Summary and Keywords
The way environmental education has been presented as a viable response to the emergence of national, regional, and global environmental problems since the 1970s is reviewed; as well as some environmental education presuppositions, approaches, and aims with which a field of knowledge and educational practices have been constituted and provided to the individual, to help re-evaluate and redefine the established forms of relationship and exchange with society and nature. Also, the concepts of education and environmental education are examined as they are considered the starting point for undertaking teacher education processes and the potential to generate a new environmental culture in society. At the same time, certain inconsistencies in this process are observed, along with the analysis of some distinctive features (knowledge, attitudes, abilities, and skills) a teacher who is trained in the field of environmental education must possess. General reflections on environmental education teacher training and its processes which are meant to increase debate and discussion on the subject are included, together with the description of some educational experiences developed in different areas and levels that aim to innovate in the reflection and practice of environmental education. Finally, some clues are given to help the design and development of training proposals for environmental education teachers with a greater social, scientific, critical, and humanistic projection.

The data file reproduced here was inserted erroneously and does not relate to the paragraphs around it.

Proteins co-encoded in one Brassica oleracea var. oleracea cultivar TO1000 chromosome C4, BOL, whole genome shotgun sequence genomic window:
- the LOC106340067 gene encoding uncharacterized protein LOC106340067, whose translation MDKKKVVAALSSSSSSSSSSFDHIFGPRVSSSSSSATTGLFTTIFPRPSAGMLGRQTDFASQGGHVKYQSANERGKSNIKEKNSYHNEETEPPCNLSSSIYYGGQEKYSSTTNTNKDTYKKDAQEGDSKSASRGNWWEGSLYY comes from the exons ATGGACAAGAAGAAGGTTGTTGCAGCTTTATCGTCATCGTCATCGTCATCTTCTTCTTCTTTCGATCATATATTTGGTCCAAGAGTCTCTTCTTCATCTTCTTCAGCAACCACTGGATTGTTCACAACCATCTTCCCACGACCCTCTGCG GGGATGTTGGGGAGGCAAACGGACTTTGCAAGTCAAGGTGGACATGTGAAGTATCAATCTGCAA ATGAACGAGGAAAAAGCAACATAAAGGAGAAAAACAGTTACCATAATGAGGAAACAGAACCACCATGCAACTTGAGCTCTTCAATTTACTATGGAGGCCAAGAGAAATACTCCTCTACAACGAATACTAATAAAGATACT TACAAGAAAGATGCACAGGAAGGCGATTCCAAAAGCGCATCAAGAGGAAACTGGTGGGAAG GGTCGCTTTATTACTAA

Access to the complete content on Oxford Research Encyclopedia of Education requires a subscription or purchase. Public users are able to search the site and view the abstracts and keywords for each book and chapter without a subscription.
If you have purchased a print title that contains an access token, please see the token for information about how to register your code.